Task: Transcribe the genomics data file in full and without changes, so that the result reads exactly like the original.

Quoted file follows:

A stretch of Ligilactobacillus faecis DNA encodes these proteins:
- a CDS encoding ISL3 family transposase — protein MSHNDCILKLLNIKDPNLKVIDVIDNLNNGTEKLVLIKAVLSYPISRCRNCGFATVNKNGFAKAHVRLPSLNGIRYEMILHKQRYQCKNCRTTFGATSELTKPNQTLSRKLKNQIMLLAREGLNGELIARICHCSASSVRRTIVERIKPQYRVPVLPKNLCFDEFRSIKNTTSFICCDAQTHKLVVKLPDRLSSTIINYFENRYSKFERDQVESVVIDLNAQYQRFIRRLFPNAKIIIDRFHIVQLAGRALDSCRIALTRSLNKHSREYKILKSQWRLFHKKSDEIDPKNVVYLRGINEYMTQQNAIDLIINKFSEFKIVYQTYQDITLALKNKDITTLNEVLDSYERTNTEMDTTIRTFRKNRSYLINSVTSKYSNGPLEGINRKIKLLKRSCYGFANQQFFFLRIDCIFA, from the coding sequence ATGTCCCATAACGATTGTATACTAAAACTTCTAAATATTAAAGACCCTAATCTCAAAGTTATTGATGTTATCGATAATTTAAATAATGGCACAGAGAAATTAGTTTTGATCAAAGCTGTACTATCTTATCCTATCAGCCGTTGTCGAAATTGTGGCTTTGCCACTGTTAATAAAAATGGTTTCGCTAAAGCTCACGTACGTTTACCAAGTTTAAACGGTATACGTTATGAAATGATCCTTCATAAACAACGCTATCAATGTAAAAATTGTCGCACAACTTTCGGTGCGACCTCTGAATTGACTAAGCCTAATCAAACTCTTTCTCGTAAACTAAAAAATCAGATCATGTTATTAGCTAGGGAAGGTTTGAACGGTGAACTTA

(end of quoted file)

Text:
A stretch of Ligilactobacillus faecis DNA encodes these proteins:
- a CDS encoding ISL3 family transposase — protein MSHNDCILKLLNIKDPNLKVIDVIDNLNNGTEKLVLIKAVLSYPISRCRNCGFATVNKNGFAKAHVRLPSLNGIRYEMILHKQRYQCKNCRTTFGATSELTKPNQTLSRKLKNQIMLLAREGLNGELIARICHCSASSVRRTIVERIKPQYRVPVLPKNLCFDEFRSIKNTTSFICCDAQTHKLVVKLPDRLSSTIINYFENRYSKFERDQVESVVIDLNAQYQRFIRRLFPNAKIIIDRFHIVQLAGRALDSCRIALTRSLNKHSREYKILKSQWRLFHKKSDEIDPKNVVYLRGINEYMTQQNAIDLIINKFSEFKIVYQTYQDITLALKNKDITTLNEVLDSYERTNTEMDTTIRTFRKNRSYLINSVTSKYSNGPLEGINRKIKLLKRSCYGFANQQFFFLRIDCIFA, from the coding sequence ATGTCCCATAACGATTGTATACTAAAACTTCTAAATATTAAAGACCCTAATCTCAAAGTTATTGATGTTATCGATAATTTAAATAATGGCACAGAGAAATTAGTTTTGATCAAAGCTGTACTATCTTATCCTATCAGCCGTTGTCGAAATTGTGGCTTTGCCACTGTTAATAAAAATGGTTTCGCTAAAGCTCACGTACGTTTACCAAGTTTAAACGGTATACGTTATGAAATGATCCTTCATAAACAACGCTATCAATGTAAAAATTGTCGCACAACTTTCGGTGCGACCTCTGAATTGACTAAGCCTAATCAAACTCTTTCTCGTAAACTAAAAAATCAGATCATGTTATTAGCTAGGGAAGGTTTGAACGGTGAACTTA